Pro Controls Made Easy

Reading the Expodo Circle

Published on April 17, 2020

The Expodo Circle is not just a watermark randomly put on your photo – it is a sticker that shows the arcs as they were set when you took the photo.

You can apply it to any photo after it has been taken and see what the settings were used*.  Four photos below show you very clearly what settings were used to produce that image.

(note that some ways of sharing a photo – such as WhatsApp messenger – strips this data off a photo but you can see it on any original).

You will see on many of our pictures an Expodo Logo. This is actually not just a logo but a “stamp” of the settings that were used to take the picture.

YELLOW: shows how bright it was in the scene. A long yellow arc means it was very bright, like on a sunny day outside. A short yellow arc means there was very little light, for example indoors at night time.

RED: shows how long the shutter on the camera was open for. This is traditionally called shutter speed and on DSLR cameras is shown as fraction of seconds (for example 1/1000). We like to think of it as motion blur: The longer the red arc, the longer the shutter was open for and the more motion you see on the picture. Knowing this will help you decide how to take your picture. You might want to make the red arc short if you want to freeze an action shot, or make it long to show light trails.

BLUE: Traditionally called ISO, this is the “sensitivity of the film”, pixelation, or as we like to call it “grain blur”. You will usually want to make this arc short to have a crisp picture (the bottom left picture has a long blue arc and you can see the pixelation)

GREEN (DSLR/Mirrorless cameras only): The green arc is the size of the aperture (the hole that the light goes through). The bigger the arc the bigger the hole. The effect this has is to increase the blur in the background. On smartphones this size is fixed and we have chosen to not show the green arc on photos taken with a smartphone.

THE CIRCLE: A complete circle means a “normal exposure”. An incomplete circle means that the image is underexposed, while an overcomplete circle means an image is overexposed. This can give a nice artistic effect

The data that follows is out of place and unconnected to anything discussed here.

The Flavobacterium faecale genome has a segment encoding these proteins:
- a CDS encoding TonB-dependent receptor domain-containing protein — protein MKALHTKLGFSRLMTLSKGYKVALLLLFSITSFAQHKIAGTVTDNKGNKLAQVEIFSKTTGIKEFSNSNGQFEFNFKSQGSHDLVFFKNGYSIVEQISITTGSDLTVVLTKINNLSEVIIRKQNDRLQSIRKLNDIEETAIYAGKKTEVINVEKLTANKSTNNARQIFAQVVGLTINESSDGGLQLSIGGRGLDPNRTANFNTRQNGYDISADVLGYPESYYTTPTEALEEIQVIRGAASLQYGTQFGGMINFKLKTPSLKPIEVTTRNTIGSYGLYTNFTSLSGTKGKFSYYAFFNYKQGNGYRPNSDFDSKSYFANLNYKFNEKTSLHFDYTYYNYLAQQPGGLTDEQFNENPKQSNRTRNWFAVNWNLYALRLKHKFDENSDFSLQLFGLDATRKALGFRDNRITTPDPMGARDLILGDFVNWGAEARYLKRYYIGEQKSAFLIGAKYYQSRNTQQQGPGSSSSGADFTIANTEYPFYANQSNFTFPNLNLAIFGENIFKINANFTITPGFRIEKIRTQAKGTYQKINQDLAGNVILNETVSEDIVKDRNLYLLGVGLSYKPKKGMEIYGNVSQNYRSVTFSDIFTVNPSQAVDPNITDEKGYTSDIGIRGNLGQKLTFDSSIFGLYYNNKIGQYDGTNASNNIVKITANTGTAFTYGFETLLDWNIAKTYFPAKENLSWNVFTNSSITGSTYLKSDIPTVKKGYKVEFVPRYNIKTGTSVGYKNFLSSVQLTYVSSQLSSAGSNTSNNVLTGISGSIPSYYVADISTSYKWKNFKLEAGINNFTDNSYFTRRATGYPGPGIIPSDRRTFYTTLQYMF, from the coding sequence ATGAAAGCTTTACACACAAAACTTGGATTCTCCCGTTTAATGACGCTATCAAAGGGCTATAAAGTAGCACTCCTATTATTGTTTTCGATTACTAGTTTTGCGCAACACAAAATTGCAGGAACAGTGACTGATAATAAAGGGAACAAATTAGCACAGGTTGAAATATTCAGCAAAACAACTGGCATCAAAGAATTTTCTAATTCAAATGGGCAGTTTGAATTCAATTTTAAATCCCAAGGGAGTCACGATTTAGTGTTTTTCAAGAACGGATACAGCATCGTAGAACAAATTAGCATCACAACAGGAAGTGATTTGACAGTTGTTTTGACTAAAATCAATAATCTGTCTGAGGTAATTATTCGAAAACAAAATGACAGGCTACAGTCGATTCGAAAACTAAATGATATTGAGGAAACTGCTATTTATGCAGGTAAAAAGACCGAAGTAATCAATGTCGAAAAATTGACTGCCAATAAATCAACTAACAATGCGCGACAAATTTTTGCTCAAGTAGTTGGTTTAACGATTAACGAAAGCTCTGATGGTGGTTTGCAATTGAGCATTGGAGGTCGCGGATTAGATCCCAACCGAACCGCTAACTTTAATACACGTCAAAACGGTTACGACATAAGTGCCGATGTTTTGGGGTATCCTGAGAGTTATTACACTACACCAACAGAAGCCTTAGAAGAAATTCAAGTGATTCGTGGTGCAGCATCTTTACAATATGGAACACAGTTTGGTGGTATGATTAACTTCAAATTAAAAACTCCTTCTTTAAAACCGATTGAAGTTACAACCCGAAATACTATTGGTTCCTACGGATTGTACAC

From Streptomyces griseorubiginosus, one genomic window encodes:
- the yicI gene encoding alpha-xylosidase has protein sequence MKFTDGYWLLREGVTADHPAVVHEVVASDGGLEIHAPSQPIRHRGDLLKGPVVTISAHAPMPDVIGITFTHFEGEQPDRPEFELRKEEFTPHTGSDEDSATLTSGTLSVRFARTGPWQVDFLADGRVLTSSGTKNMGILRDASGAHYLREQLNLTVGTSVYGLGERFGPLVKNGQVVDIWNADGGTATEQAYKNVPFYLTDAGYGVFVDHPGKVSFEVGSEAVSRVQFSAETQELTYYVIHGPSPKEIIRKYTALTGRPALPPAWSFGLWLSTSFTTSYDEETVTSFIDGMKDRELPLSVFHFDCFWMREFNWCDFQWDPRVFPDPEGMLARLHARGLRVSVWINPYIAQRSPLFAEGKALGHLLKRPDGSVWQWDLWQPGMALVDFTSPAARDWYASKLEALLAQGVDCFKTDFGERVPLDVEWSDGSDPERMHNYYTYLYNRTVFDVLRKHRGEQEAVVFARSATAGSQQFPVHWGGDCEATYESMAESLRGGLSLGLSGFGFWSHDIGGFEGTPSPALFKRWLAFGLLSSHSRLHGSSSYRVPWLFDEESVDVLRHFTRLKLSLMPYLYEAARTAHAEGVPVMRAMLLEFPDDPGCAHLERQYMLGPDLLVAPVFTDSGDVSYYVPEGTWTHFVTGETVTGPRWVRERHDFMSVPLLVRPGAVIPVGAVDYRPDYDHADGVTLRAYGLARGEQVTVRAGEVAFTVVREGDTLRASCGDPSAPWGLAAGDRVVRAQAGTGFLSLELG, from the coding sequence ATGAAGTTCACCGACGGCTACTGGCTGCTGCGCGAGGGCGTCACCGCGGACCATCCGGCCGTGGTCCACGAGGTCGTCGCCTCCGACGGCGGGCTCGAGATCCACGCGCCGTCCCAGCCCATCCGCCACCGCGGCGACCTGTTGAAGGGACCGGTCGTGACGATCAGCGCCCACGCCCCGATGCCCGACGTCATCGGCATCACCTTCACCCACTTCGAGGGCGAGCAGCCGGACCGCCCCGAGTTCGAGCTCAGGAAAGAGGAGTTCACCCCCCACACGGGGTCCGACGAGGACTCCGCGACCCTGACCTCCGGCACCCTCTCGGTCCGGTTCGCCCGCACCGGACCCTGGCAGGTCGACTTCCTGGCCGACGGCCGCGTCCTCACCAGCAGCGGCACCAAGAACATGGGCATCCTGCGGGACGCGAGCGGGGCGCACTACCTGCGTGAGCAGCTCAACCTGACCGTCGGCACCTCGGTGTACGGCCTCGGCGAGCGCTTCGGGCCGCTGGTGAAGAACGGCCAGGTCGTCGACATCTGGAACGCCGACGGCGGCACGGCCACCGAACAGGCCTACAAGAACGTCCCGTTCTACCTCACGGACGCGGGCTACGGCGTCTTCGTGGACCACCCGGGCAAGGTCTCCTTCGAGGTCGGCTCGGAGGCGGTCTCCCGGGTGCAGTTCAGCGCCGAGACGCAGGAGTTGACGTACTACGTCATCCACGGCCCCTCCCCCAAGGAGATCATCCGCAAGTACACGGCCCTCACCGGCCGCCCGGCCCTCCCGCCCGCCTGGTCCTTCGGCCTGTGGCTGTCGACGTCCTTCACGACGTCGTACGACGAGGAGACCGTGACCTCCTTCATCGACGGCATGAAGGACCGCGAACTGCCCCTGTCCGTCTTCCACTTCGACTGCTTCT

Showing the effect of the Expodo magic wand on clouds
Long yellow arc shows it was a bright day. Red and blue arcs had to stay short to avoid overexposure
Showing a light trail caused by long red arc - long exposure
Short yellow arc meant red and blue arcs needed to be long. Long red arc meant shutter was open for a long time and the sparkler left a nice long trail with the Chinese Sign for Happy New Year

The yellow arc fills half the circle meaning it was a bright evening. The circle is not complete meaning the photo is underexposed.
It was a bright day, the yellow arc is long. The circle is more than complete which means the photo is overexposed. The red and blue arc had to be relatively long to compensate. The red arc was kept short to freeze any motion.

More from us

Tips and tricks:

Side lighting on face

Side Lighting 

Get a dramatic shot by shooting with the light from the side at Golden Hour

Get down low 

Getting down low is a great trick to get a more dramatic shot

Expodo Features:

Showing the effect of the Expodo magic wand on clouds

Magic Wand 

The magic wand adds contrast to your image before you take it.

Reading the Expodo Circle 

The Exposure Donut shows your camera settings when you took the photo


Pro Controls Made Easy